Bay of Plenty District Health Board (Hauora a Toi)Tauranga City, Western Bay of Plenty District, Whakatāne District, Kawerau District, Opotiki District214,170
Lakes District Health Board (Lakes DHB)Rotorua District, Taupo District102,000
Tairawhiti District Health Board (Te Mana Hauora o te Tairawhiti)Gisborne District44,499
Hawke's Bay District Health Board (Whakawateatia)Napier City, Hastings District, Wairoa District, Central Hawke's Bay District, Chatham Islands155,000
Taranaki District Health Board (Taranaki DHB)New Plymouth District, Stratford District, South Taranaki District104,280
Whanganui District Health Board (Whanganui DHB)Wanganui District, Rangitikei District, part of Ruapehu District62,210
Mid Central District Health Board (Te Pae Hauora o Ruahine o Tararua)Palmerston North City, Horowhenua District, Manawatu District, Tararua District, part of Kapiti Coast District158,838
Wairarapa District Health Board (Te Poari Hauora a Rohe o Wairarapa)South Wairarapa District, Carterton District, Masterton District38,200
Hutt Valley District Health Board (Healthy People)Lower Hutt City, Upper Hutt City145,000
Capital and Coast District Health Board (Upoko ki te Uru Hauora)Wellington City, Porirua City, part of Kapiti Coast District270,000

Major geographic features[edit]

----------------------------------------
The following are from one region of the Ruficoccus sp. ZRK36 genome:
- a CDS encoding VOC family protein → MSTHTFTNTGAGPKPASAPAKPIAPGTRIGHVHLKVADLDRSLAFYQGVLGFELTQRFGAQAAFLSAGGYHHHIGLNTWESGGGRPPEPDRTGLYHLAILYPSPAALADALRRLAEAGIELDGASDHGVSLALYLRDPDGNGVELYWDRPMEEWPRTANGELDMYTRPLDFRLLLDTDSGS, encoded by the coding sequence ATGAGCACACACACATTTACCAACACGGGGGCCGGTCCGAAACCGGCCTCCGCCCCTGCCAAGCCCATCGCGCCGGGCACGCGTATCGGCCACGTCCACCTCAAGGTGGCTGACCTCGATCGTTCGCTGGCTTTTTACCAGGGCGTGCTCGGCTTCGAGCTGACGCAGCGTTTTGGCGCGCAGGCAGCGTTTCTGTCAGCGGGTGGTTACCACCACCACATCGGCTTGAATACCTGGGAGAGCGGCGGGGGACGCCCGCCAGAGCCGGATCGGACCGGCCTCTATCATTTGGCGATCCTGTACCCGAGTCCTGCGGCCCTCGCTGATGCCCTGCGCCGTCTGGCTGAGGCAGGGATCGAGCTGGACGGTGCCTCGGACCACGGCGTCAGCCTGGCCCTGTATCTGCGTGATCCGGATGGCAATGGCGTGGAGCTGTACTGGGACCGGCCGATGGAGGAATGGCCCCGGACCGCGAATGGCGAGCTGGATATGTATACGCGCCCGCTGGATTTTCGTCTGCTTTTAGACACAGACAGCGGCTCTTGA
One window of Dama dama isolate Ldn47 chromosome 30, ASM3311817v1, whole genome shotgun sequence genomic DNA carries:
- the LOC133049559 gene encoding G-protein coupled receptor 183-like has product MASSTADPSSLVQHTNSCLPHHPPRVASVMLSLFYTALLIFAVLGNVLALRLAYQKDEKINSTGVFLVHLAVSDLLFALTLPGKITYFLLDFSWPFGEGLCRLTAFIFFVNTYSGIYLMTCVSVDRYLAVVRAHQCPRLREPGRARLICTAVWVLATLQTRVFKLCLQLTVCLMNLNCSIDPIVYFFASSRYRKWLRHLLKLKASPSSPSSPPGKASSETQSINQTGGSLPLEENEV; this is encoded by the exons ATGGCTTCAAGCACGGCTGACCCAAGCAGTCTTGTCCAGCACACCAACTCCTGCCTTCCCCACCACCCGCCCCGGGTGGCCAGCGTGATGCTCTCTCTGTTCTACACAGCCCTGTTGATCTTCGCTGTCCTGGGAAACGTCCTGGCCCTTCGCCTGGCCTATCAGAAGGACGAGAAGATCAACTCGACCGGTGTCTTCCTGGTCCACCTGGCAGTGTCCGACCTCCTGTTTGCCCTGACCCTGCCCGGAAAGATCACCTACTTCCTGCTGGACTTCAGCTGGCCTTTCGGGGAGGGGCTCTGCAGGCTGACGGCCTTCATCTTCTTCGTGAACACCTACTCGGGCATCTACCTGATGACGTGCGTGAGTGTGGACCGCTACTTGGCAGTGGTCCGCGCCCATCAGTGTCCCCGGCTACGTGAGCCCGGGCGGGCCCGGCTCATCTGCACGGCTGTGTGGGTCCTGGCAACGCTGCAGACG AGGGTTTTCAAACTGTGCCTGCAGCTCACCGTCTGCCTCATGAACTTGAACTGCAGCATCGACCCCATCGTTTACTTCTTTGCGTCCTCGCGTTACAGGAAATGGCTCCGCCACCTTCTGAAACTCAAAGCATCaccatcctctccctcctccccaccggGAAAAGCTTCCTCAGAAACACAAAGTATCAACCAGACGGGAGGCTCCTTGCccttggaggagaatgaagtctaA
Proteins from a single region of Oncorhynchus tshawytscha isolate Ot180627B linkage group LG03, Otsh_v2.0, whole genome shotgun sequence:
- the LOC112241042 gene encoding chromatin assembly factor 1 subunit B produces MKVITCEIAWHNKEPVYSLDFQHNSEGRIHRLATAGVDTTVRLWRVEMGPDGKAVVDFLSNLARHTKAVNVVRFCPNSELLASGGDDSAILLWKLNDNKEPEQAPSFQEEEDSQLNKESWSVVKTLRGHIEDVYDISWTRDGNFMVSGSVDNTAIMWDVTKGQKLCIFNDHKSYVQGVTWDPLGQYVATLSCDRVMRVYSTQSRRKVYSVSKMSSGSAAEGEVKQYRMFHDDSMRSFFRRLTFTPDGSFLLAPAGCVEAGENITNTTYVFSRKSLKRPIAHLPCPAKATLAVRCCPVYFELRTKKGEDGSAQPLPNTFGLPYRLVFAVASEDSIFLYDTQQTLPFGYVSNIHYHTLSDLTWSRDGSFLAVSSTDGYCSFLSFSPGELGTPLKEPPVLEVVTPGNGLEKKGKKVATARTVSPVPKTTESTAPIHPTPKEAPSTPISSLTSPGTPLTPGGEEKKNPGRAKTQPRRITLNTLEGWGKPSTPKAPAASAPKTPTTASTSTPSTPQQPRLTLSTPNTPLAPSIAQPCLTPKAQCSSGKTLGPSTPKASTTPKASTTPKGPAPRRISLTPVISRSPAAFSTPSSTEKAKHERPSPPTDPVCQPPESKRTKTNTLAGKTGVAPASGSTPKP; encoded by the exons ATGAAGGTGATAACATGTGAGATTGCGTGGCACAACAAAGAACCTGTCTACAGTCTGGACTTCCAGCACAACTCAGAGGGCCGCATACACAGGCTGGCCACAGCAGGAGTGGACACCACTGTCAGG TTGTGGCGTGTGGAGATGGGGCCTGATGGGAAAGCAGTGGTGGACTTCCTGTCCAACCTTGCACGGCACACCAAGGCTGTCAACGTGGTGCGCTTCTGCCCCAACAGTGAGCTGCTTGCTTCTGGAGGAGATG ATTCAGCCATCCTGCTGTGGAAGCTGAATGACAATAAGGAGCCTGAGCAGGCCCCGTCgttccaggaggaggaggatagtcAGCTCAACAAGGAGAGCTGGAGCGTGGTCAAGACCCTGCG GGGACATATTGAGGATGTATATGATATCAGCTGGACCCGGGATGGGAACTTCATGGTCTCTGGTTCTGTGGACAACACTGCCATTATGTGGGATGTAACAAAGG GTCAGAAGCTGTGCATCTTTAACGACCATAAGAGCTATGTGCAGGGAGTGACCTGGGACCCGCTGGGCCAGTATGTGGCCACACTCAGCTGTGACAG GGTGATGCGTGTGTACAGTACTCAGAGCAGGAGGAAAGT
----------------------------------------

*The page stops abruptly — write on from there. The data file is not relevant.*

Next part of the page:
The North Island, in relation to the South Island

Bays and coastal features[edit]

Lakes and rivers[edit]

Capes and peninsulas[edit]

Forests and national parks[edit]

Volcanology[edit]

Other[edit]

See also[edit]

References[edit]

  1. ^ "Quick Facts - Land and Environment : Geography - Physical Features". Statistics New Zealand. 2000. Archived from the original on 8 April 2013. Retrieved 13 August 2012. 
  2. ^ "Subnational Population Estimates: At 30 June 2017 (provisional)". Statistics New Zealand. 24 October 2017. Retrieved 24 October 2017.  For urban areas, "Subnational population estimates (UA, AU), by age and sex, at 30 June 1996, 2001, 2006-16 (2017 boundary)". Statistics New Zealand. 24 October 2017. Retrieved 24 October 2017. 
  3. ^ On some 19th-century maps, the North Island is named New Ulster, which was also a province of New Zealand that included the North Island.
  4. ^ "The New Zealand Geographic Board Considers North and South Island Names". Land Information New Zealand. 21 April 2009. Retrieved 28 November 2012. 
  5. ^ "Two official options for NZ island names". The New Zealand Herald. 10 October 2013. Retrieved 10 October 2013. 
  6. ^ "Regional Gross Domestic Product". Statistics New Zealand. 2007. Archived from the original on 20 May 2010. Retrieved 18 February 2010. 
  7. ^ "Ethnic group (total responses), for the census usually resident population count, 2001, 2006, and 2013 Censuses (RC, TA, AU)". Statistics New Zealand. 

External links[edit]

Coordinates: 38°24′S 175°43′E / 38.400°S 175.717°E / -38.400; 175.717